If I can get fast internet quickly and easily, then I love the place I’m visiting. If I can’t get data, everything about that country becomes a nightmare.
5. From which type of place do you prefer to work from? Coworking spaces, coffee shops or others? Do you have any specific place?
In Hong Kong there are a lot of Starbucks, as there are everywhere else in the world, but perhaps unlike many other places in the world, Starbucks is the only place in Hong Kong you can rely on to have clean restrooms, working Wi-Fi, and power outlets by every seat. I don’t know why other cafes can’t get this right–power to the people! The problem with Starbucks, however, is that it makes you fat (I’m Mormon so don’t drink coffee but I got addicted to steamed milk with a shot of hazelnut syrup).
Nowadays I work primarily from home, but sometimes from The Garage Society which is a co-work space in Hong Kong that is tied into the startup community and has the best location in the city, right smack dab in the middle of Central. Someone there keeps trying to kill me off with free croissants left in the breakroom, but at least it’s not all-day, every day temptation.
6. Which places would you like to travel to -from where you would enjoy and work from- as a remote worker?
Anywhere the data flows like Niagara Falls and there are power outlets everywhere. Air conditioning is also good (it’s kind of hot and humid in Hong Kong right now).
7. What would you say to the companies that don’t believe on hiring employees who work remotely?
Why not? Maybe you have a good reason, but if it’s based on “We just don’t do things that way,” then you might be shooting yourself in the foot. A lot of our team members work for MWI specifically because it’s a remote position where they feel treated like an adult and their work is based on their results, not whether they’re filling a chair and look busy. They enjoy the flexibility and freedom.
You might also be saying “But how will I know if they’re working?” If you find yourself asking that question you’ve got problems, because if the only way you can measure someone’s results is whether they’re visible to you or not, eventually you’ll fall prey to a competitor who has better analytics.
It’s true that remote working is terrible for an employee who needs constant supervision, but is that the kind of person you want working for you?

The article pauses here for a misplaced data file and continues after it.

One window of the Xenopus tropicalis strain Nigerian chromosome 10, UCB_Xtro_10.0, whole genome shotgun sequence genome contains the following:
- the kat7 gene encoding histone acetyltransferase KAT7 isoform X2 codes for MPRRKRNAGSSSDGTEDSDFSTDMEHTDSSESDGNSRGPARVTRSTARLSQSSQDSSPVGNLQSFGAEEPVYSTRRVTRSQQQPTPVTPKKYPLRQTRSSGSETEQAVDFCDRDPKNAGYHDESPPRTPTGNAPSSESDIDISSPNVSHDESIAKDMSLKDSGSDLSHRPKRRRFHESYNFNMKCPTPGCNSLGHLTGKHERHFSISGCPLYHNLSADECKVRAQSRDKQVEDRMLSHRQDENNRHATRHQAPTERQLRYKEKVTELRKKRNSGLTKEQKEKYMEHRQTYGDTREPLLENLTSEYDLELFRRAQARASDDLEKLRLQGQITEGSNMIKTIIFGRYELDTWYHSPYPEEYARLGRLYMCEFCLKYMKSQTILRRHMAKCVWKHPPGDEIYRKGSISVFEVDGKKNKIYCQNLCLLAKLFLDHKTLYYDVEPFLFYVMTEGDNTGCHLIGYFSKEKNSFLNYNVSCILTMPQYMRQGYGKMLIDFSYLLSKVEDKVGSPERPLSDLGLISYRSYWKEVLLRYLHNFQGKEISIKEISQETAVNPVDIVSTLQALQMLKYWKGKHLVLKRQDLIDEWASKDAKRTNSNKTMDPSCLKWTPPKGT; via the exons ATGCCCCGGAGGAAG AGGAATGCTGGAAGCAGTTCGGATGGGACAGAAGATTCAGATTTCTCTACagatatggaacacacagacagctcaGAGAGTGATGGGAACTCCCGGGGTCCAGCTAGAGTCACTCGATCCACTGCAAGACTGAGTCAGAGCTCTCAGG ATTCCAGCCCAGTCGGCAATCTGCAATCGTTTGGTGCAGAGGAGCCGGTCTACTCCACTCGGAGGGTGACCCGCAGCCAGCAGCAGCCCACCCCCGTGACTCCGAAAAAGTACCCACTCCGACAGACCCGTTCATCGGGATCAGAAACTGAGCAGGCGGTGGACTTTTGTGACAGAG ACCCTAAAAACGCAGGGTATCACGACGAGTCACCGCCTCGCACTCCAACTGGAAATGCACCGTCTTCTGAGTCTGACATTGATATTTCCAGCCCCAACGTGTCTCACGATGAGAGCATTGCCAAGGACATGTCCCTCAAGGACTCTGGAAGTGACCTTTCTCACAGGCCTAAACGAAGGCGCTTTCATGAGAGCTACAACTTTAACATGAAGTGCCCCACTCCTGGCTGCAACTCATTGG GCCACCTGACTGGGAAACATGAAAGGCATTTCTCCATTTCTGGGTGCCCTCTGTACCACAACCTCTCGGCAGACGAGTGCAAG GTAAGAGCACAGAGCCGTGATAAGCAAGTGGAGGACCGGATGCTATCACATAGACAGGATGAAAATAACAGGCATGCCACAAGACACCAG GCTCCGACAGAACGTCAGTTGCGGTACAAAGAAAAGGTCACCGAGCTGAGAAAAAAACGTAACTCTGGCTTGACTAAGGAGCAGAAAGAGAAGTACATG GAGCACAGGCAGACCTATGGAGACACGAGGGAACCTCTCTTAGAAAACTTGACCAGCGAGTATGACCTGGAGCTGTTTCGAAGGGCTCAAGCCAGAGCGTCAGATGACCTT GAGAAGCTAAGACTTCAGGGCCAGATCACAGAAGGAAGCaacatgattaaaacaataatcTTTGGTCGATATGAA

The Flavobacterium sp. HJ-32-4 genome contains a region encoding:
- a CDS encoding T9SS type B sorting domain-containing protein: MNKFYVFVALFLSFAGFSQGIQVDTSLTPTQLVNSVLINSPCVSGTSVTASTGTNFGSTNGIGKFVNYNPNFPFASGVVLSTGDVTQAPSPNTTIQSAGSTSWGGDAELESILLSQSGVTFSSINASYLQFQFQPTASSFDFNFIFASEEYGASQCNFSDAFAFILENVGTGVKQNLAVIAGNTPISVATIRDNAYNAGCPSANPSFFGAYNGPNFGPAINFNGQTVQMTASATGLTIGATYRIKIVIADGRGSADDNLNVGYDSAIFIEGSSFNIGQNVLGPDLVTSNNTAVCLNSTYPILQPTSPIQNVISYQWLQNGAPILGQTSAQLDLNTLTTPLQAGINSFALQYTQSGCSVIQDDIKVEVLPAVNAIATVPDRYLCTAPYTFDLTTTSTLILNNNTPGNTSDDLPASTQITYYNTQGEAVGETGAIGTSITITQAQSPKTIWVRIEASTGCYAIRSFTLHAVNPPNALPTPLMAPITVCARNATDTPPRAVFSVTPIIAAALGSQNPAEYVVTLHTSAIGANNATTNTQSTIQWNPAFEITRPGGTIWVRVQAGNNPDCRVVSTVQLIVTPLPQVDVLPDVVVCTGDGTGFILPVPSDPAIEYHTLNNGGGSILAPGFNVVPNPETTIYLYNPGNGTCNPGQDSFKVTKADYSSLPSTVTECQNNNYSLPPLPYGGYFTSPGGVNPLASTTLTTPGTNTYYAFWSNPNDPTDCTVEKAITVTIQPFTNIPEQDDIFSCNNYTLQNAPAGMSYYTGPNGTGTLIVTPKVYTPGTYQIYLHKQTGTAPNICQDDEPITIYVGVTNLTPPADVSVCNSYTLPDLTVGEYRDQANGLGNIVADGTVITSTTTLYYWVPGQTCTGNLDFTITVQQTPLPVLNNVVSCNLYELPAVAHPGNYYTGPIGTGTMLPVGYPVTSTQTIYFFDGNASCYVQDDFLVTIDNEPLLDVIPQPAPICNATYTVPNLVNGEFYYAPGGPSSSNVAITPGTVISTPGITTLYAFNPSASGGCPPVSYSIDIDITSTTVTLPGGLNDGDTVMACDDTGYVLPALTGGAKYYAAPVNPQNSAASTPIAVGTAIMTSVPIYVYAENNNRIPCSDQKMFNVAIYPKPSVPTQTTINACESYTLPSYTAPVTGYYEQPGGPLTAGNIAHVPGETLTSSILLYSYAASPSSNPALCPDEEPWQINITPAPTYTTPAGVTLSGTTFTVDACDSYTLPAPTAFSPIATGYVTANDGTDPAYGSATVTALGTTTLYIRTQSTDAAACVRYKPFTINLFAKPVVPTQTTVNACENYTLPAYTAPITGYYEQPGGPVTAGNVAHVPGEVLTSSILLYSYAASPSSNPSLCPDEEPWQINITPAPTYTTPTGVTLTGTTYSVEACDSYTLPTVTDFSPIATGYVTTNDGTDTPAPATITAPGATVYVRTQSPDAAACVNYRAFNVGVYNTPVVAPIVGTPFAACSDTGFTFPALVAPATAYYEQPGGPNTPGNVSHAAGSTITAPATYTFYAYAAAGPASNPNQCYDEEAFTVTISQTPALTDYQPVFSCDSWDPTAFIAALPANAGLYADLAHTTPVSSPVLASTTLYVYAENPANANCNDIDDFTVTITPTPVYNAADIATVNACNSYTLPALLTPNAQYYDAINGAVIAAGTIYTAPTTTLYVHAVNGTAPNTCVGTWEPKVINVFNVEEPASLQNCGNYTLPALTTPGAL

8. Which tools do you use to work remotely?
I covered some of them in 8 apps that will make it easier for you to work between countries and time zones over at Mashable, but also Gmail, Google Docs, Slack, Jira, Basecamp, UberConference (thanks Wil Reynolds for recommending this!), DialPad (use a US number anywhere in the world–easier than Skype), Skype, Gotomeeting, Skitch, FaceTime, Buffer!!!, Edgar, WhatsApp, Xero, Google Translate, Pleko.
9. How do you manage your business and taxes?
Ugh. I have five separate accountants/accounting firms I’m dealing with right now, which I’m consolidating into four, and then hopefully three. It’s just a major pain as a US citizen, especially with FATCA. But at least I have good people helping me to stay out of prison.
10. What advice would you give to people looking to work remotely?
It’s certainly never been easier. Despite my answers to the last two questions, I love living and working outside my home country and having this adventure. Some reading I would recommend that also helped:
- Remote – By the Basecamp guys, consolidating their wisdom on remote working.
- The Year Without Pants – By a guy who worked for WordPress and wrote about his experience there.
- Virtual Freedom by Chris Ducker – I haven’t read this yet, but I’ve heard good things and it’s next on my list.
- 4-Hour Workweek – The book that started it all, at least for me.
Buffer blog – The link is to just one post, but there are a bunch of other good ones about how they manage a virtual office/remote team.